Which led me to look up the review of it I'd written for the Magazine Formerly Known as Stereo Review, which I recalled being quite proud of at the time.
A long time ago - May of 1968, to be precise - first-generation rock critic Jon Landau reviewed Bob Dylan's John Wesley Harding in Crawdaddy (which, by the way, has recently been revived - online), and he summed it up with this particularly felicitous and insightful phrase: "Dylan has felt the War."
It is, to say the least, a tad ironic that lo these many years later, a similar phrase could be tagged to Bruce Springsteen's Magic - and not just because Landau has been Springsteen's manager for longer than some people who will buy this album have been alive. But yes, the specter of Iraq does haunt some of the songs here - and not just the explicitly antiwar "Last to Die," a fairly heartbreaking piece of work, it should be noted, albeit more in resignation than in anger.
For example, the opening track (and the album's first single), "Radio Nowhere," evokes the war obliquely. Its resemblance to Blue Oyster Cult's "(Don't Fear) the Reaper" notwithstanding, I think it's an (almost) instant classic, partly because it's such a break from the occasionally overheated street romanticism of Springsteen's 1970s stuff (compared with, say, "Badlands," this is a haiku) and partly because it's got a kind of a sci-fi feel, an eerie depiction of a post-Bush apocalyptic landscape via the metaphor of a late-night DJ wondering if anybody's listening.
"Long Walk Home," another of Springsteen's small-town sketches, comes at the war from a different angle, with the singer's father reminding him that "Certain things are set in stone / Who we are, what we'll do, and what we won't." And then there's "Gypsy Biker," which can be read as a warrior's goodbye to a fallen friend (killed for the same mistake mourned in "Last to Die"), as well as "Devil's Arcade," which might be about a shattered soldier in a V.A. hospital. Or not. (The lyric is, shall we say, ambiguous.)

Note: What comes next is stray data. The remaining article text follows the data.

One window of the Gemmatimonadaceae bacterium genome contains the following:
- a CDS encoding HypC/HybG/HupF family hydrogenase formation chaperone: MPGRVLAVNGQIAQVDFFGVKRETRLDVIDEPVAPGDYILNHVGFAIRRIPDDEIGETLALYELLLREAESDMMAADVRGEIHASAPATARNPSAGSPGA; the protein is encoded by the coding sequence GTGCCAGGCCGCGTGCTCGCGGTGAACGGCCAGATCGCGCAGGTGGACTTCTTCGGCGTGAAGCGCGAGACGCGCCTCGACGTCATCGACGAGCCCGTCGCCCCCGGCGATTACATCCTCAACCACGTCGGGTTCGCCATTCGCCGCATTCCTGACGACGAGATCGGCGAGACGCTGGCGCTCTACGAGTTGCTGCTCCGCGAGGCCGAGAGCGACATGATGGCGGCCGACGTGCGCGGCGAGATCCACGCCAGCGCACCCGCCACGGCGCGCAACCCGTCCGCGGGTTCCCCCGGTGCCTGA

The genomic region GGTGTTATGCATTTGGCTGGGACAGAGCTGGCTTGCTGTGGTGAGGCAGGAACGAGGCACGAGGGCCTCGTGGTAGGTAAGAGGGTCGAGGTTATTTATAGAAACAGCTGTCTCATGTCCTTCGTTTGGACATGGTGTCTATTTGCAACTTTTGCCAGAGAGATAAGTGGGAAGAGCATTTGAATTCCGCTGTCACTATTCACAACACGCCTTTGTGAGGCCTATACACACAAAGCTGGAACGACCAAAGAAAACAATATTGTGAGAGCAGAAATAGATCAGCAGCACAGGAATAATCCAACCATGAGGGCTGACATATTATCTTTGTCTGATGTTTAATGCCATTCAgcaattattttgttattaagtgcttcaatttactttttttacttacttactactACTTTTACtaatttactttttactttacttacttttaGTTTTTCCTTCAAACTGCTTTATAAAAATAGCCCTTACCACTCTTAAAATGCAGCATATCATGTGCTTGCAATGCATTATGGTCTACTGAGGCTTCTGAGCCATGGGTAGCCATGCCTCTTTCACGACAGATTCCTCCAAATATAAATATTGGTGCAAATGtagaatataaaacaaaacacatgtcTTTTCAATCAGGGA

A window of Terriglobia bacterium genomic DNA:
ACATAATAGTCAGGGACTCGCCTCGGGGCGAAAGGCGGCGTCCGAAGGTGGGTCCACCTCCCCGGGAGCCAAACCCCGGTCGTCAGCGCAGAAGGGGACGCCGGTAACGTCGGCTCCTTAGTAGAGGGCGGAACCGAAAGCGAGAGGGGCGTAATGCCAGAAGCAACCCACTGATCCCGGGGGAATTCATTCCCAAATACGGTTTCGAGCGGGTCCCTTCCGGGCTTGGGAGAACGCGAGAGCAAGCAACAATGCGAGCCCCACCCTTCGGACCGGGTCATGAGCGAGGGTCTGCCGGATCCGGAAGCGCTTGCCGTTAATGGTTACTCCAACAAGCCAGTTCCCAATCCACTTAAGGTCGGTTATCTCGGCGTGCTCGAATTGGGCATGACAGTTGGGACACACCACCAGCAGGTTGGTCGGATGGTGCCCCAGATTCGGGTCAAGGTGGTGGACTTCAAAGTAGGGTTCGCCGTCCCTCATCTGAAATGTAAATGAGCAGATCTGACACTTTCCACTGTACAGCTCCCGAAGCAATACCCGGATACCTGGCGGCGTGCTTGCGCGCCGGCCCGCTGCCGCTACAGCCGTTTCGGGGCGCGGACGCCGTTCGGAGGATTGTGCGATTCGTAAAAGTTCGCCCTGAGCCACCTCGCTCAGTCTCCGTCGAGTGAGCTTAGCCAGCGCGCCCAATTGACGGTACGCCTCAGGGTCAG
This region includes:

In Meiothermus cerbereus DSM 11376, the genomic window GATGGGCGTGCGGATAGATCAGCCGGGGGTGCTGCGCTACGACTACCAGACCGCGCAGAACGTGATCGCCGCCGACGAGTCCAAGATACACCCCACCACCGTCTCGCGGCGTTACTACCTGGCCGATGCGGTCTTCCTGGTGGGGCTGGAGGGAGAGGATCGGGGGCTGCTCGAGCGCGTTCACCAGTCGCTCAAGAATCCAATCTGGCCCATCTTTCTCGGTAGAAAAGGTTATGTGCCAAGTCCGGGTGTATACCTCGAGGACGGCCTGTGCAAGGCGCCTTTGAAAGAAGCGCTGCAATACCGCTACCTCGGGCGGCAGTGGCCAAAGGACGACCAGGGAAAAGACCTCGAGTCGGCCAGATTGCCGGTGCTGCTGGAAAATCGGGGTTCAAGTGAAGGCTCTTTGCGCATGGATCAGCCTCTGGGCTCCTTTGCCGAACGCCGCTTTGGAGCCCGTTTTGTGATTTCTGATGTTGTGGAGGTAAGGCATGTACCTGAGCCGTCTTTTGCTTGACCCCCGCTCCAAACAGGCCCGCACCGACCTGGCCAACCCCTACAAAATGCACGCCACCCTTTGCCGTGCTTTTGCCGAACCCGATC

Meanwhile, the sound of Magic is really, in the abstract, quite wonderful. Brendan O'Brien's production isn't exactly a Spectorian Wall of Sound, but it's a big, dense, imposing construct on its own terms. And you'll be pulling interesting instrumental and vocal moments out of the mix throughout, my own favorite being the church bells and wordless Beach Boys harmonies that sneak up at the end of "Your Own Worst Enemy" - and Bruce's singing right before that, which ranks with the prettiest he's ever done.
The rest of the songs are a fairly mixed bag stylistically. "You'll Be Comin' Down" is a stately bit of folk rock with one of his most appealing melodies, but lyrically it's addressed to a girl whose pretty face is going to hell sooner rather than later, and it's as bleak and depressing as anything that Richard Thompson has ever imagined. "Livin' in the Future" is a throwback to Springsteen's '60s R&B roots; it has a bit of a "Hungry Heart" party groove, but the story it tells might be about some desperate, not-so-distant time when the singer's "ship Liberty sailed away on a bloody red horizon."
But the killer - or at least, the song I keep coming back to - is "Girls in Their Summer Clothes," a Brill Building love song of the kind that Bruce used to toss off effortlessly, and an absolute stunner. It could be the 40-years-in-the-making sequel to Manfred Mann's "Pretty Flamingo" (which Bruce used to cover live), with the singer now older, wiser, but still optimistic against the odds. Which means that the lines "Down here on magic street / Love's a fool's dance / And I ain't got much sense, but I still got my feet" may be simultaneously the silliest and most profound lyrics that Bruce Springsteen has ever written.
--- Steve Simels
Turns out I still am, actually. The stuff about the war in particular.
But in any case, I re-listened to the record, and I had completely forgotten this song, which absolutely blows me away.
You're welcome very much.